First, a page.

Now, that gets to the essence of this kind of person. This is what I strive for. I wish I had this attitude much more often.

I heard many interviews with Terrence McKenna before he died. He was very lively, bubbling with ideas, curiosity and excitement… very playful and humorous. It doesn’t matter if I agreed with him. I simply liked him as a person. He was a celebrity of sorts, but he never talked down to people. I’m not an Extravert and his lighthearted gregariousness is something that doesn’t come natural to me. Maybe that is why I idealize it a bit. I also get the same vibe from reading biographies about Philip K. Dick. Both McKenna and PKD seemed to genuinely like people. I like people who like people. I’m strange like that.

Another minor similarity between McKenna and PKD is that they did drugs, but PKD said he never did psychedelics. I’d say this drug-use is significant in at least one way. It implies a hunger for experience, a desire to know directly, a longing for gnosis. Both of these guys I would define as being spiritual. I know that both McKenna and PKD had intense life-transforming experiences. In PKD’s case, he spent the last decade of his life obsessed with his encounter with the divine.

Neither of these writers are ones that I read all of the time, but I do keep returning to them. There are other writers whose ideas I’m more focused on. I can be an overly serious person and I’m always reading about over-arching theories. I guess my motivation for writing this blog entry is to remind myself of something I too often forget.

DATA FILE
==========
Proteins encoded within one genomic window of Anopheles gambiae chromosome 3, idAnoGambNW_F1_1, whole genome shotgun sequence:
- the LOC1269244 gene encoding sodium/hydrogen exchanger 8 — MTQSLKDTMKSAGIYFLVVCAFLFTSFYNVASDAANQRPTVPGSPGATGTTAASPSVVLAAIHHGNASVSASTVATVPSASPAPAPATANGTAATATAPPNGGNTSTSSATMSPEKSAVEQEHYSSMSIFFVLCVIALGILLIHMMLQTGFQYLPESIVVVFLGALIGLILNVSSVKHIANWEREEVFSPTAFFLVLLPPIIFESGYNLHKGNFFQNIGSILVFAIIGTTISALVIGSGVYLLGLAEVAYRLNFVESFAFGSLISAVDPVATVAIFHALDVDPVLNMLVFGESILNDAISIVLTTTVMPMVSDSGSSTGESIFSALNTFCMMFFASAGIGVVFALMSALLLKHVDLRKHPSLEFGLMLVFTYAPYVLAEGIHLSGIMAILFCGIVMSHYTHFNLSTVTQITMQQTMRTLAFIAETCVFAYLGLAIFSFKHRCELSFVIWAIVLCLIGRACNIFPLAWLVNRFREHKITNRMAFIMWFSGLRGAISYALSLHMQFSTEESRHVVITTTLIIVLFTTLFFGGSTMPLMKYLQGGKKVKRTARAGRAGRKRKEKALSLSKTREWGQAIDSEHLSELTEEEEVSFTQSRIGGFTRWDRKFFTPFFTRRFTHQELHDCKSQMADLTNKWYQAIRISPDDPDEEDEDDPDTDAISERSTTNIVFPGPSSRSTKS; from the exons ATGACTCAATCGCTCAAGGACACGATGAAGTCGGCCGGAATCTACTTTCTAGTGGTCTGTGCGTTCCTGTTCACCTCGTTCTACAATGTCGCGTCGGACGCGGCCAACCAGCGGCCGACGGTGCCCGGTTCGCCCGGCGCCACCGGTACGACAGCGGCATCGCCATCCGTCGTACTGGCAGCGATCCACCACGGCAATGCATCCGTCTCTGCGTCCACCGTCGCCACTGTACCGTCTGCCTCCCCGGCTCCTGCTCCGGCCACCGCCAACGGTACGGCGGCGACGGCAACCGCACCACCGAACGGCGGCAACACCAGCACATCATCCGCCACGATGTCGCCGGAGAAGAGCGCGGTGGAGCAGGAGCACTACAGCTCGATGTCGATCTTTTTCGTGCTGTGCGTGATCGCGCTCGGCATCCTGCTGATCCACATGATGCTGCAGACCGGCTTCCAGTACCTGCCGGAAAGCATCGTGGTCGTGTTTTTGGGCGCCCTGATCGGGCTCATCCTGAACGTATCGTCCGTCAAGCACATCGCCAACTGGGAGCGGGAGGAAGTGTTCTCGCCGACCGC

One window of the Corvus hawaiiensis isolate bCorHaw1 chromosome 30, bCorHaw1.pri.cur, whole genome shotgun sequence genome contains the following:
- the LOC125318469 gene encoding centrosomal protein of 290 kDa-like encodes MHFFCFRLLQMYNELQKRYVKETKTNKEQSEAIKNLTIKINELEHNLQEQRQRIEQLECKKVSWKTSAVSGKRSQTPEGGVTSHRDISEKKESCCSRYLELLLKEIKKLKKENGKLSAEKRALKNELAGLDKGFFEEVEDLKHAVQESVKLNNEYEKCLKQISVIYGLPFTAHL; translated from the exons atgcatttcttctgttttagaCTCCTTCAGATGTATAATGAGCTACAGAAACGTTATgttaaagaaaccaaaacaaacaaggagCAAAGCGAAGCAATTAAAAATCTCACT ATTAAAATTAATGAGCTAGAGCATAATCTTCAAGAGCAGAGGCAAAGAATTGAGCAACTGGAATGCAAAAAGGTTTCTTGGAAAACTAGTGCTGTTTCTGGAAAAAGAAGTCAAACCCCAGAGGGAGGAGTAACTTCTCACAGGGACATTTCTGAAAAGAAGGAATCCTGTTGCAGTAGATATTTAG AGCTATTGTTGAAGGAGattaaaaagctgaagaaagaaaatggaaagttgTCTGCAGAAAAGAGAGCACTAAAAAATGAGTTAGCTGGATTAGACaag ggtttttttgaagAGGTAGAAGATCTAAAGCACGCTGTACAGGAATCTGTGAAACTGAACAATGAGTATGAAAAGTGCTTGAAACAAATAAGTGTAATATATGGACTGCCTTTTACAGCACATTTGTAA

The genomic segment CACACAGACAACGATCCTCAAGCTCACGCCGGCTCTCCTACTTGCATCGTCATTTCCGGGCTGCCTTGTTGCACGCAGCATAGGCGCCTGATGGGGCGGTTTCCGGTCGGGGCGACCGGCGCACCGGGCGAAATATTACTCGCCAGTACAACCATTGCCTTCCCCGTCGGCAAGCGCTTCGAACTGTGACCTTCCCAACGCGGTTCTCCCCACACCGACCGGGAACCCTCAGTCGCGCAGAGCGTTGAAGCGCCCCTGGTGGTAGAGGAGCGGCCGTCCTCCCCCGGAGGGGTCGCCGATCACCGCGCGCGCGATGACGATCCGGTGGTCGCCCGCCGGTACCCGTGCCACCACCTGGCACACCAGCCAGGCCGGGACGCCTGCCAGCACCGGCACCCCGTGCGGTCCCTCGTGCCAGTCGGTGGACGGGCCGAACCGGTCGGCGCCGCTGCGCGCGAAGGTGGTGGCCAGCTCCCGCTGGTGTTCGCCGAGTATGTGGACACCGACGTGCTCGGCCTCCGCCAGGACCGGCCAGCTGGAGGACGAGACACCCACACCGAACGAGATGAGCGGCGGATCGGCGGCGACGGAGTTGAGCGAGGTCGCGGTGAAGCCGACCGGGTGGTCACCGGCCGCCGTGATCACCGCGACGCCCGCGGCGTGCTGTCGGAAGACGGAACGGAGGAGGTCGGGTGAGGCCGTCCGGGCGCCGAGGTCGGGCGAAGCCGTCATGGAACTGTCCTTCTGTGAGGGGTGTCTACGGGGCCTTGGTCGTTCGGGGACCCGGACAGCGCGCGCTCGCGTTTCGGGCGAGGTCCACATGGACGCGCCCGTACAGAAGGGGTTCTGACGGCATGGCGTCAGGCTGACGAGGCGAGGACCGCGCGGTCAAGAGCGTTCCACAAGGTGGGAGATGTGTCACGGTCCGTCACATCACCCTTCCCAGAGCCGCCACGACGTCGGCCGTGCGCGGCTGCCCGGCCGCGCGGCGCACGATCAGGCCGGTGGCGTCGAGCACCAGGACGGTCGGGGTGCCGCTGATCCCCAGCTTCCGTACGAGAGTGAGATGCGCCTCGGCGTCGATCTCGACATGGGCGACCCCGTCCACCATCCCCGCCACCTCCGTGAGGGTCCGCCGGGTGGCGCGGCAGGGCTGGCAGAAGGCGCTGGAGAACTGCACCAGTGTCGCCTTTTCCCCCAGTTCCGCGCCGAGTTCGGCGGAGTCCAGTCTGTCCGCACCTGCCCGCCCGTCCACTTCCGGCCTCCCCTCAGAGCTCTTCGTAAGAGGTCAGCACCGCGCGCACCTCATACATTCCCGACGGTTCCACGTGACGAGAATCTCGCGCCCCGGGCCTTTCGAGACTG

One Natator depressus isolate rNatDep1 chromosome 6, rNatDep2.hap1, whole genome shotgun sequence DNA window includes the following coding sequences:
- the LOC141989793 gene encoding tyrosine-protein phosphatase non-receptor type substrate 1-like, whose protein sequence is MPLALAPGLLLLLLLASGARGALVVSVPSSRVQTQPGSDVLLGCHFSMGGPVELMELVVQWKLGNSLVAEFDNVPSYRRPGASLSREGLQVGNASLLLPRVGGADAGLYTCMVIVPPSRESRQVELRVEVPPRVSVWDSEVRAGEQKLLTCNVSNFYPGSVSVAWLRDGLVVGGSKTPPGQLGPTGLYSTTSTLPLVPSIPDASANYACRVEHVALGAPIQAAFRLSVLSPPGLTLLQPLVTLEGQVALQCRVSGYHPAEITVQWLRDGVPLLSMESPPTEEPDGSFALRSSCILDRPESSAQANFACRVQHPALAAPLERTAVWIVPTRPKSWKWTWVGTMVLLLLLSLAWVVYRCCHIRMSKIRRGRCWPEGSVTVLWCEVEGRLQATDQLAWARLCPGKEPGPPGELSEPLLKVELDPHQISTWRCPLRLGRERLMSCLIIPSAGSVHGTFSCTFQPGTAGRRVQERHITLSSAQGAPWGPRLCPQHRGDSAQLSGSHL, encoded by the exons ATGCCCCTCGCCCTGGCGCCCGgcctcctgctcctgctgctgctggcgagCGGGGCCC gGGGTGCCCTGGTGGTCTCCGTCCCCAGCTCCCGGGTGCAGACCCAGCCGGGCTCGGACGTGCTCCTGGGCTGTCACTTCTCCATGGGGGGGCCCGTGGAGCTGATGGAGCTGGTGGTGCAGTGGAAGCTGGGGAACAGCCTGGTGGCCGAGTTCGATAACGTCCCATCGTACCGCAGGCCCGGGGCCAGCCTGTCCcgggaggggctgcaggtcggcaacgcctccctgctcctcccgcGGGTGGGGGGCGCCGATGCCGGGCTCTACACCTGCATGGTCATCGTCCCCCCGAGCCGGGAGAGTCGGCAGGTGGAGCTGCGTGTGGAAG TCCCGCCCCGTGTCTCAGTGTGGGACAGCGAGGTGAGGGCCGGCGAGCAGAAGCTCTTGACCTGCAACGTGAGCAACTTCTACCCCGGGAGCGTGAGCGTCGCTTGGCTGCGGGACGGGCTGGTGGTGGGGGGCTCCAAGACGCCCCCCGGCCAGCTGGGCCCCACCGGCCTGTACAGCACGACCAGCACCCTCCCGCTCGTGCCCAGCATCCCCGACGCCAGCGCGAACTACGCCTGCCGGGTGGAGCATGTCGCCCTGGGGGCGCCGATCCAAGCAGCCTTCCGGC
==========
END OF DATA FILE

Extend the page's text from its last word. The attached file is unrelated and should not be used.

Access_public Access: Public 4 Comments Print // Post this!views (472)  
1Vector3 : "Relentless Wisdom"
3 days later

1Vector3 said

Boy do I resonate with all of this. Twaaaannnnngggg !!!!
And let’s hear it for “over-arching theories.” That’s the only kind I like to spend time with. The Biggest Picture. The greatest zoom-out.
But of course, the leaves and twigs and flowers and smells are great, too.

Thanks for your perspectives and your values.

Blessings, Rev. O.M.. Bastet

Marmalade : Gaia Child
3 days later

Marmalade said

One of my favorite activities is to contemplate over-arching theories while going for a walk amidst “the leaves and twigs and flowers and smells.”  There is a great little park nearby that is perfect for this.  Let spring begin!

1Vector3 : "Relentless Wisdom"
3 days later

1Vector3 said

That puts me in mind of a criterion I use to evaluate those over-arching theories: If I can’t SENSE/FEEL their connection to the leaves and twigs under my feet, then I rate them lower…..

In Portland, spring would begin a lot earlier for you……..

Blessings, OM Bastet

Marmalade : Gaia Child
3 days later

Marmalade said

Ahhh… Portland.  I visited there a couple of years ago.  I have a friend who lives there and my brother used to live there.  Arnold Mindell has his school there which I didn’t get to see… and I do believe there is a nice thriving community of SF writers there… and, oh yeah, a kick ass humungoid bookstore.

My friend has tried to get me to move there for years.  If I had to move, I’d consider it.  But IC is my hometown.  Spring actually is starting here, but just barely.  I’m sure I could find some flowers budding if I looked hard enough.

BTW, nice criterion.  I must say that I couldn’t disagree.  Twaaaannnnngggg !!!!